San Francisco's Entertainment Commission has proposed that all bars, clubs, and venues should be required to photograph and collect ID from everyone who comes in for a drink or a show. The photos and personal information would be retained so that police could get a list of every person who was in the club on any given night. Leaving aside the (obvious) fourth amendment issues inherent in governments collecting massive databases of presumed-innocent people's lawful activities and movements, this is also a security nightmare, in which thousands of club staff and their friends would have access to personal information that would be of great interest to stalkers, creeps and identity thieves.
The Electronic Frontier Foundation will present their critique of this proposal to the Commission at a public meeting tonight (April 12). You can also attend and let the Commission know what you think.
Events with strong cultural, ideological, and political components are frequently held at venues that would be affected by these rules. Scanning the ID's of all attendees at an anti-war rally, a gay night club, or a fundraiser for a civil liberties organization would have a deeply chilling effect on speech. Participants might hesitate to attend such events if their attendance were noted, stored, and made available on request to government authorities. This would transform the politically and culturally tolerant environment for which San Francisco is famous into a police state.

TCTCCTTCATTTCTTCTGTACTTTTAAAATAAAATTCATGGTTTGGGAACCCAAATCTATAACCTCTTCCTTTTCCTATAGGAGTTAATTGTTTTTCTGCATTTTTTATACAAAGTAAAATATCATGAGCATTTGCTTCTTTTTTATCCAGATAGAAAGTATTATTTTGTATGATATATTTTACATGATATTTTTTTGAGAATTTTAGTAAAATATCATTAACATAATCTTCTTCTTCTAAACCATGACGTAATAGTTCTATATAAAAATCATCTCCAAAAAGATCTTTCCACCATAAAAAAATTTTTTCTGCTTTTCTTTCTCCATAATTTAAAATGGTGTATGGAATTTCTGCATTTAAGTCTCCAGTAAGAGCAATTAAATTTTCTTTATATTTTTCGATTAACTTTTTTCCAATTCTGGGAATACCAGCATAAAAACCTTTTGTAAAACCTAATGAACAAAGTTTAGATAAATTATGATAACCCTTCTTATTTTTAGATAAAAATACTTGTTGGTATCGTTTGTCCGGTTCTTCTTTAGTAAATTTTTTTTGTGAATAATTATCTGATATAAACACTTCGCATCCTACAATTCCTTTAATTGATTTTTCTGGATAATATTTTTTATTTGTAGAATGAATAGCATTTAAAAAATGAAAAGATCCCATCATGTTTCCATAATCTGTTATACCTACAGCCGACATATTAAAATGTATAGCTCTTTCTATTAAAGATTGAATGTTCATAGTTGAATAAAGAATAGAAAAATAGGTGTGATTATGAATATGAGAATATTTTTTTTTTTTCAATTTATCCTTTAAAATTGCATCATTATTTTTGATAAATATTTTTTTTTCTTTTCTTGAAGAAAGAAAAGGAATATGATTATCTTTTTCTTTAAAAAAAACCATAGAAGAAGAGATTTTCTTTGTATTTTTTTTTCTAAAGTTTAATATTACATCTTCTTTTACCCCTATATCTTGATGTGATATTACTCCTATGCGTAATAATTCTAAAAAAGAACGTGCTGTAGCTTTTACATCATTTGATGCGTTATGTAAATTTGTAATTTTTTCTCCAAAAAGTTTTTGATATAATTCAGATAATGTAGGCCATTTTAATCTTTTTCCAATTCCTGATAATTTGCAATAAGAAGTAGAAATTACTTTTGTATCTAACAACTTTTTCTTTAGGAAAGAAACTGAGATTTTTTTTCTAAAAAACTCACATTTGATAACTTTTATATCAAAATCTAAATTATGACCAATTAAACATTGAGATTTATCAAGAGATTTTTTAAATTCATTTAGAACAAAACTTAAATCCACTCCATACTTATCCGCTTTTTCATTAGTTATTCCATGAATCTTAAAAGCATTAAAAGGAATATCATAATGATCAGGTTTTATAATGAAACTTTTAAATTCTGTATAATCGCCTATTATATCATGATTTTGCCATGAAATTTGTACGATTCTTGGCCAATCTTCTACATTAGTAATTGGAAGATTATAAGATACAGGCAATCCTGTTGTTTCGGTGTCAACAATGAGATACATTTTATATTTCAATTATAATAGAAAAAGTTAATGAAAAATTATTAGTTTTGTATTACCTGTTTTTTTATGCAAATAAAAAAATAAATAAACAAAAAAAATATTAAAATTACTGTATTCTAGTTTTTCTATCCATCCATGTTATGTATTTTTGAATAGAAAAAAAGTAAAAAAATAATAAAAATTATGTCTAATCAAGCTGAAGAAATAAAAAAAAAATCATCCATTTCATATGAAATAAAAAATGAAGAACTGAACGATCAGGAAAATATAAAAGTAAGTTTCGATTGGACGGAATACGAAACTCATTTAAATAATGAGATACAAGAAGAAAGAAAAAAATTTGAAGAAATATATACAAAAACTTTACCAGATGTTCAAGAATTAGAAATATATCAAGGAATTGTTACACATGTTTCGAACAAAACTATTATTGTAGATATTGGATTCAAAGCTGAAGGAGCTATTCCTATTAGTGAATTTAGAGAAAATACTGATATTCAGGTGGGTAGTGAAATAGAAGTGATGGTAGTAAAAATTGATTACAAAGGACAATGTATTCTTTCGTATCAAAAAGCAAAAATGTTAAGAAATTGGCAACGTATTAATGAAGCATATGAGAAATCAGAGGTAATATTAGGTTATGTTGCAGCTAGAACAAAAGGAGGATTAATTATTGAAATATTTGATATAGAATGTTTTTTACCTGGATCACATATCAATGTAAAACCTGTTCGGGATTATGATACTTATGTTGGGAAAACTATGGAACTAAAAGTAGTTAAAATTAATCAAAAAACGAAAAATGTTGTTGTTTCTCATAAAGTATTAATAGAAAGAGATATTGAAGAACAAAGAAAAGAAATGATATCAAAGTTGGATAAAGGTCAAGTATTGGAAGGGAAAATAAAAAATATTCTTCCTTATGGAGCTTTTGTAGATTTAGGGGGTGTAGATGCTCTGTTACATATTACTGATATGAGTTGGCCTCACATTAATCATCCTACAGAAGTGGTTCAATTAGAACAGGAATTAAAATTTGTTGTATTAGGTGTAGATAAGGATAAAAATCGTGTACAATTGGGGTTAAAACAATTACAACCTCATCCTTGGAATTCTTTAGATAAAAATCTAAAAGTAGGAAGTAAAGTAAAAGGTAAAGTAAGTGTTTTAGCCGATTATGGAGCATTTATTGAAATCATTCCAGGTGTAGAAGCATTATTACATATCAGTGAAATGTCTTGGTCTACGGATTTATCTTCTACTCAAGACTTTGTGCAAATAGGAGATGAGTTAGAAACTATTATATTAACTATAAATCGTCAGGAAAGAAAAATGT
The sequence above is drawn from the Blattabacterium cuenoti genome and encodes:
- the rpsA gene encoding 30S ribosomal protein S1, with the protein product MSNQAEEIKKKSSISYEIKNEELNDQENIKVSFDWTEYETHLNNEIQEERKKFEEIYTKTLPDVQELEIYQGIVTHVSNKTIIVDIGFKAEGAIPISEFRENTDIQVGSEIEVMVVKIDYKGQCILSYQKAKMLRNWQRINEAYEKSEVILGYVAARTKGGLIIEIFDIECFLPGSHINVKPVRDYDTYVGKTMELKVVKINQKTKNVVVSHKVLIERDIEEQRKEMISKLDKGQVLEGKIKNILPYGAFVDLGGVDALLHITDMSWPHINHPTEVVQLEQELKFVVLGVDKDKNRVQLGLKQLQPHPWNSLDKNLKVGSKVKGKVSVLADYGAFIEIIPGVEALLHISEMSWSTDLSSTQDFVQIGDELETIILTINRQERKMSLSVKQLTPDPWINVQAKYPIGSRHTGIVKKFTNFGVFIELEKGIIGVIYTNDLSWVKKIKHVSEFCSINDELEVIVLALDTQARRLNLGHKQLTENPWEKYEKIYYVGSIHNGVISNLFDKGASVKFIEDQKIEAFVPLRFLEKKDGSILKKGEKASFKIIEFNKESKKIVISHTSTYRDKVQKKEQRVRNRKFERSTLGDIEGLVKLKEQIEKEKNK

EFF to San Francisco Entertainment Commission: Don't Turn SF into a Police State
We are deeply disappointed in the San Francisco Entertainment Commission for considering such troubling, authoritarian, and poorly thought-out rules. The Commission should reject this attack on our most basic civil liberties. San Francisco cannot hope to remain a hub of cultural and political activity if we are stripped of our civil liberties the moment we walk through the door of a venue.
(Image: Demonstration in Albert Square during the 1912 General Strike, Brisbane Police and 'Specials' in Albert Square, Wikimedia Commons/John Oxley Library, State Library of Queensland)
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